DATE LAST EDITED:   10-2019 

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Shi’ism In Early Iran

The most astonishing chapter in the Safavid consolidation of power was the decision to promote Shi’ism as Iran’s official religion.  Until the Safavid era, Iran was largely Sunni, although there was a minority Shi’ite presence in Qum and Isfahan.  Although the Safavid shaykhs claimed descent from the seventh imam and integrated Shi’ism into their religious identity and authority, the original Shi’ism of the Safavids was a minority orientation. 

DATE LAST EDITED:   10-2019 

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The Safavid Empire

The Safavid empire was strongly shaped by the political and religious institutions and the cultural accomplishments of the previous era.  The Turkish and Mongol migrations had profoundly changed the character of northern Iran.  A large Turkish population had settled in eastern Iran, in the region of the Oxus River, and in northwestern Iran and eastern Anatolia.  Turkish peoples constituted about 25 percent of the total population, and the Turkish presence radically changed both the economy and the society. 

DATE LAST EDITED:   10-2019 

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The State And Religion

The emergence of new political and religious bodies raised again the problem of the division of authority between the state and religious institutions.  In Middle Eastern societies this issue goes back to the ancient temple communities of Mesopotamia and the emergence of the first empires.  Ever after, the boundaries of authority and functions between rulers and priests would be an open question.  The Islamic era began with its own position on this issue.  For Muslims the Prophet himself embodied both religious and political authority.  He revealed God’s will and God’s law for his people; he was the ruler of the community, who also collected taxes, waged wars, and arbitrated disputes.  The early caliphs also claimed religious authority to make pronouncements on religious law and beliefs as well as the prerogatives of emperors.  In the evolution of the caliphate, however, the tendency to separate political and religious authority seemed unavoidable.  


DATE LAST EDITED:   10-2019 

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The New Political


Social Order

The basic political facts make it hard to grasp that beneath the surface of events, this was also a period of reconstruction and the creation of new governmental and societal institutions.  Everywhere the legacy of the Islamic caliphate and the heritage of Persian concepts of imperial monarchy were blended with Turkish concepts of political chieftaincy, law, and world conquest.  While regimes came and went, while conquerors succeeded each other, the system of governing came to be fixed in similar modes.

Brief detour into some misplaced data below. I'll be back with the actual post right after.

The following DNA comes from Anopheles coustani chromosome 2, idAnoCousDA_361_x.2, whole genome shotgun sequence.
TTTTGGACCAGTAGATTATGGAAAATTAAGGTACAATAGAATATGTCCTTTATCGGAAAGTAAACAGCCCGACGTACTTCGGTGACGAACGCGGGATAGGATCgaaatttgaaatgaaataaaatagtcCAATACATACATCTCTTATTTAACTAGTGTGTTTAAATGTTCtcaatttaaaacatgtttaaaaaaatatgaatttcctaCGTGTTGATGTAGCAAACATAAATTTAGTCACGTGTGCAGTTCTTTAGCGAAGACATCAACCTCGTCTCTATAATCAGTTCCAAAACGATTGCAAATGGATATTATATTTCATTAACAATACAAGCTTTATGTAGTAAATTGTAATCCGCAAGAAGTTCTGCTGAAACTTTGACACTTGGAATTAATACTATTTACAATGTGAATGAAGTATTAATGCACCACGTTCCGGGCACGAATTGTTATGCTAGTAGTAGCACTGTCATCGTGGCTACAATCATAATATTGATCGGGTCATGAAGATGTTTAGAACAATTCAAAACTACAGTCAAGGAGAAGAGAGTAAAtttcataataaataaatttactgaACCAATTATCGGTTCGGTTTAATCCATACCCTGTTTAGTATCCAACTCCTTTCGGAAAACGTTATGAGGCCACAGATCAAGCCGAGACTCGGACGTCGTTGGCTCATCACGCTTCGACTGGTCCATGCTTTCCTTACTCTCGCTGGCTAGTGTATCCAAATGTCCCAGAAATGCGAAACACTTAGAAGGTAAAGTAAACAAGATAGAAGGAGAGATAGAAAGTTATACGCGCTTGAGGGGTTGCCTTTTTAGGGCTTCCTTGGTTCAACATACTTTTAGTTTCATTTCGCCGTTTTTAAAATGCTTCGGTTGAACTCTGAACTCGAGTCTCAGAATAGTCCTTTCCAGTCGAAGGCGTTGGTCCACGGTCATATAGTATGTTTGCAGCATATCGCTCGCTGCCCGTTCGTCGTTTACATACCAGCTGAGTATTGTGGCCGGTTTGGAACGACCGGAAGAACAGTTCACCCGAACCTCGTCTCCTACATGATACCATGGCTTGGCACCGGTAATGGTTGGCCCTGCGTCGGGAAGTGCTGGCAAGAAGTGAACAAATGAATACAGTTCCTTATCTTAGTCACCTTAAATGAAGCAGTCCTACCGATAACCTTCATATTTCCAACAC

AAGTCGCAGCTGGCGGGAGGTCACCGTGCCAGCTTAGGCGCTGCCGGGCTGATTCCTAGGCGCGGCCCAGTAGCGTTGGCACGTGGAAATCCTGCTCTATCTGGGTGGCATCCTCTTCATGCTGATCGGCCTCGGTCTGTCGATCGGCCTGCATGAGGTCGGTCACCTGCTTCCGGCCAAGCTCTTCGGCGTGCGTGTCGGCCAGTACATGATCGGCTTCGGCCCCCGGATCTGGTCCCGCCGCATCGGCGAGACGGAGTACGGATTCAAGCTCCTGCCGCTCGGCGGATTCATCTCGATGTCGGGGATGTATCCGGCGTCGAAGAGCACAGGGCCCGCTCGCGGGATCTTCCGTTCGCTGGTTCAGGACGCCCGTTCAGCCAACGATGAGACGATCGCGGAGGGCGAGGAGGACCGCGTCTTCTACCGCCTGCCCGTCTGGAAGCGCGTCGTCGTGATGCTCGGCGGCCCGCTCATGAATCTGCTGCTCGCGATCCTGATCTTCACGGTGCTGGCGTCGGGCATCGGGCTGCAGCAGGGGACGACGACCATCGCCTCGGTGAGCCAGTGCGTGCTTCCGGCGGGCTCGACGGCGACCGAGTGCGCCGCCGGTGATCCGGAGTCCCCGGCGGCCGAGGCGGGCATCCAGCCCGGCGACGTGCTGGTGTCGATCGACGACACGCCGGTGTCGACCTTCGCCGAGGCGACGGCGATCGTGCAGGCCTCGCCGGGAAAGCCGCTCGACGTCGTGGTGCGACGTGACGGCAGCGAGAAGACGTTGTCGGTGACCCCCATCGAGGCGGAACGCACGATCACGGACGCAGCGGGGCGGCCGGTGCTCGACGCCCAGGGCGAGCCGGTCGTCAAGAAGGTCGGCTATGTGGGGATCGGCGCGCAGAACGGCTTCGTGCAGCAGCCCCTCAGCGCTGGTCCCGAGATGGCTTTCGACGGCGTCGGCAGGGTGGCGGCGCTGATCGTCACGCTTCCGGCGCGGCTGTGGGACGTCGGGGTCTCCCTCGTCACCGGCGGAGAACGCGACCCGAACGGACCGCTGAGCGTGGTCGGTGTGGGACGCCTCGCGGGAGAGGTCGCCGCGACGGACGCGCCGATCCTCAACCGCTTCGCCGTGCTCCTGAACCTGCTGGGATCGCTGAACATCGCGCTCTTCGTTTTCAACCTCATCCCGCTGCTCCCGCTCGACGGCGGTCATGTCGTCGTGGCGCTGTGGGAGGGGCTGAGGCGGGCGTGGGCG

DATE LAST EDITED:   04-2020 

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The Sultanate Era, 950–1500:

Between The Abbasid Caliphate

And The Gunpowder Empires

The collapse of the Abbasid empire in the tenth century opened the way for the further transformation of Middle Eastern regimes, societies, and cultures and for a new and creative, albeit tumultuous era in the history of the region.  On the surface the political changes were anarchic.  With the breakup of the Abbasid empire, provinces and even small districts came under the rule of new military elites. Nomadic peoples broke through the frontier defenses, invaded, and migrated en masse into the Middle East.  

DATE LAST EDITED:   10-2019 

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Sultanates And Gunpowder


The era of gunpowder empires represents a new phase in the development of Middle Eastern and Islamic societies.  The term gunpowder empires imputes a great importance to the innovative military technology of infantry armed with muskets, operating in conjunction with siege and battlefield artillery, that allowed the new empires to sweep away their rivals and to establish a dominion that would last until the eve of the modern era. 

DATE LAST EDITED:   10-2019 

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The End Of

The Middle Ages

The last several centuries of the near millennium of interaction between Islam and Christendom saw a number of events that served as a kind of transition from the Middle Ages to a new era of international engagement.  Two events in particular, the fall of Constantinople in the middle of the fifteenth century and the final expulsion of Muslims from Andalusia at the end of that century, illustrate this transition.

DATE LAST EDITED:   10-2019 

803 - 019

Medieval Muslim Views

of Europe, 

Christians, And Christianity

The vast majority of Muslims in the eastern part of the empire had little if any knowledge of the western regions of Christendom, as well as little interest in discovering anything about lands they considered bleak and remote, inhabited by
peoples they thought to be little more than barbarians.  They considered the Europeans’ manners and habits to be loathsome, their level of culture exceedingly low, and their religion superseded by Islam.  The fact that Europeans spoke many different languages was regarded as a serious liability, allowing none to understand the other.  

DATE LAST EDITED:   10-2019 

803 - 020

The Eastward Spread

Of Sufism

Often emphasized in scholarship, the missionary role of Sufis in the early Islamization of Eastern Turkestan has been overestimated.  In fact, we have only a few traces of Sufi presence already in the thirteenth century in Almaliq, among other places, but Sufi proselytizing activities in the region probably did not start before the mid-fourteenth century.  At that time, the Chaghatay ulus were divided into two khanates, western and eastern, when in 1348 the tribal lords of Semireche and Eastern Turkestan seceded and enthroned Tūghlūq Timūr (d. 1363).  His kingdom became known as Moghūlistān.


803 - 021

The Muslim Reaction To

The Colonial Order